Since early March of this year, the Arctic Council and its agencies, including the Working Groups which focus on various environmental and safety initiatives, have been placed ‘on pause’ as a response to the Russian invasion of Ukraine. With Russia holding the rotating chair of the Council until May 2023, when the position is still expected to be passed to Norway, the organisation became the Schrodinger’s Cat of Arctic diplomacy, in the sense that it was both active and inactive at the same time.
As far as Moscow is concerned, the decision by the other Council members to suspend operations was ‘politicised and clearly irrational’ [in Russian]. The Russian government has also since stressed that it was nonetheless dutifully carrying out its chairing responsibilities despite the withdrawal of the other members. In reality, official meetings have been cancelled, and important work, including addressing ongoing climate change challenges in the Arctic and providing a platform for Indigenous peoples’ cooperation, has been largely suspended.
During the spring, debates intensified, including during the recent Arctic Frontiers conference in Tromsø, over how long the Council could operate under these circumstances, and whether some sort of attempt at a low-level engagement with the Russian government would be undertaken to keep cross-regional cooperation operating, even at a minimal level.
Instead, a decision was made last week by the other seven members of the organisation to restart some deliberations without Russian involvement. Now, the question is whether the Council will ever be able to return to the pre-2022 status quo, or will we see the beginning of a bisected Arctic, with Moscow going its own way. Regardless of the longer-term security situation in Europe, the reputation of Arctic organisations as being able to withstand external political pressures may be broken beyond repair. Moreover, as the Arctic becomes of greater strategic concern to many governments, and with Finland and Sweden having formally applied for membership in NATO, (albeit with Turkey/Türkiye still expressing reservations about the bids), the concept of the far north being separated from military affairs since the end of the cold war has also faded.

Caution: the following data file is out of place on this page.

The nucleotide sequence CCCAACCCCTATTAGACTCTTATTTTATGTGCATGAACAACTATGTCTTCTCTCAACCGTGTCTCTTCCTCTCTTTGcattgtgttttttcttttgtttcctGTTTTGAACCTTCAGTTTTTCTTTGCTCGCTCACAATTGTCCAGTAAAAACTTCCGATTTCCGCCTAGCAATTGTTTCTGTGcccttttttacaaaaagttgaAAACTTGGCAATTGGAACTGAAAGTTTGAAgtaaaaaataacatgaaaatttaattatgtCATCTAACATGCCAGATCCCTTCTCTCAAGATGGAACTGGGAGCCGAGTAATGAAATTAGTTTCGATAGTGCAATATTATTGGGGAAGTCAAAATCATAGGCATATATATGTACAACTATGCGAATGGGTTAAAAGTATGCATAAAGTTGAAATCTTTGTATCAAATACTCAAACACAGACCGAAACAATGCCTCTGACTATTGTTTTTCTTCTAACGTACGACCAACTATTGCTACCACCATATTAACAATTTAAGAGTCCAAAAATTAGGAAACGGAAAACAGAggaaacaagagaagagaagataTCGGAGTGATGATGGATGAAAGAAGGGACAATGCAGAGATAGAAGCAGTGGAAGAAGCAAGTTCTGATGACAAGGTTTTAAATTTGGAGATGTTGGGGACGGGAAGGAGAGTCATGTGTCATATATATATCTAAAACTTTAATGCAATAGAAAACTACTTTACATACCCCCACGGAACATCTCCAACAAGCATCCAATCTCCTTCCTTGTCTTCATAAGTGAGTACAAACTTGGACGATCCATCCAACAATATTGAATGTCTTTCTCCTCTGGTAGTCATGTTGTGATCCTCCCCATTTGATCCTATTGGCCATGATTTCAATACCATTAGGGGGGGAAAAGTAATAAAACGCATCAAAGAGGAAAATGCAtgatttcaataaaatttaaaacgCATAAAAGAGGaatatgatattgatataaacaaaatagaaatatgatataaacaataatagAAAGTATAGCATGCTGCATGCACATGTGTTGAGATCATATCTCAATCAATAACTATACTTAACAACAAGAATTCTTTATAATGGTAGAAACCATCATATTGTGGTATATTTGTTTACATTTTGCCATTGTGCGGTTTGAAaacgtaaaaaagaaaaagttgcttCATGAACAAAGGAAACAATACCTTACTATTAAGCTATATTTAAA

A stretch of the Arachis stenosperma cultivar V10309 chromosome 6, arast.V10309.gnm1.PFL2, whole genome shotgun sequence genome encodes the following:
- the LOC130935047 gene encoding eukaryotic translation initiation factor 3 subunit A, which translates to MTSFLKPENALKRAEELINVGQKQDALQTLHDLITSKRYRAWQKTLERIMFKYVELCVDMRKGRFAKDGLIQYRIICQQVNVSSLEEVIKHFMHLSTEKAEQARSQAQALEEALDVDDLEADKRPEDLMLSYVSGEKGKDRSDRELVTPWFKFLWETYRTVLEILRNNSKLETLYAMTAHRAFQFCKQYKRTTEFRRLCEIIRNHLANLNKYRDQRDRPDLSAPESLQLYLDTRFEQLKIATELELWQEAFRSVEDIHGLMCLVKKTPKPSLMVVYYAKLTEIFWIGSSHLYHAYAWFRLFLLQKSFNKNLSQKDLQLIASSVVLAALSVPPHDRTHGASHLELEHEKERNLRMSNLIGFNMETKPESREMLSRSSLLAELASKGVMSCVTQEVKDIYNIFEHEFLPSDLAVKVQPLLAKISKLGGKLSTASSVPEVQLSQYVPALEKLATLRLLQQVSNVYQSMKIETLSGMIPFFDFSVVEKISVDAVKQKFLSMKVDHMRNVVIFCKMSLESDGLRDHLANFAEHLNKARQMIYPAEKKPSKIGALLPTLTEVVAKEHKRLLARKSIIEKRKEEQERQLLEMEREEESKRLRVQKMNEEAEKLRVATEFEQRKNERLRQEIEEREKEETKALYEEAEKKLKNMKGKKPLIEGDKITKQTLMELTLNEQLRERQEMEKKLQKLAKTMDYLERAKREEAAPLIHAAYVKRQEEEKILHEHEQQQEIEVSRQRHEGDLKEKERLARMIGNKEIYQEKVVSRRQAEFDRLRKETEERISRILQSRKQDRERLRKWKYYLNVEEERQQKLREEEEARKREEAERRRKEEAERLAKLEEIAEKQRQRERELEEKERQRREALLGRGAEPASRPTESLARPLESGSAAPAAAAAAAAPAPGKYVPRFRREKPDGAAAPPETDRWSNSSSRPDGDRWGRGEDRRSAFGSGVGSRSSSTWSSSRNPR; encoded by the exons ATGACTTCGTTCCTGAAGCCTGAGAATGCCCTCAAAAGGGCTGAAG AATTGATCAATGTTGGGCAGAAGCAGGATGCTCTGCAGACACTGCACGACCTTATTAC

In a joint statement by the governments of Canada, the Kingdom of Denmark (including Greenland), Finland, Iceland, Norway, Sweden and the United States, released on 8 June, there would be a ‘limited resumption’ of Arctic Council projects without the participation of the Russian Federation. Although there were no specifics as to which projects were to be revived, the statement added that there would be a focus on ‘responsibility to the peoples of the Arctic, including Indigenous peoples’, and that ‘additional modalities’ would be reviewed to further the work of the Council.
Russia is the largest Arctic state, with the longest coastline on the Arctic Ocean, and its activities impact the greater Arctic region in many ways, so regional cooperation without Russian participation will be a challenge. Even before the invasion of Ukraine, political divisions between Moscow and the ‘Arctic Seven’ (A7) had been widening for the past decade. Moscow has been critical of the decision made by the Finnish and Swedish governments to apply for NATO membership, with Russia’s Senior Arctic Official, Nikolai Korchunov, stating that the expansion of the alliance would result in ‘certain adjustments in the development of high-altitude cooperation’.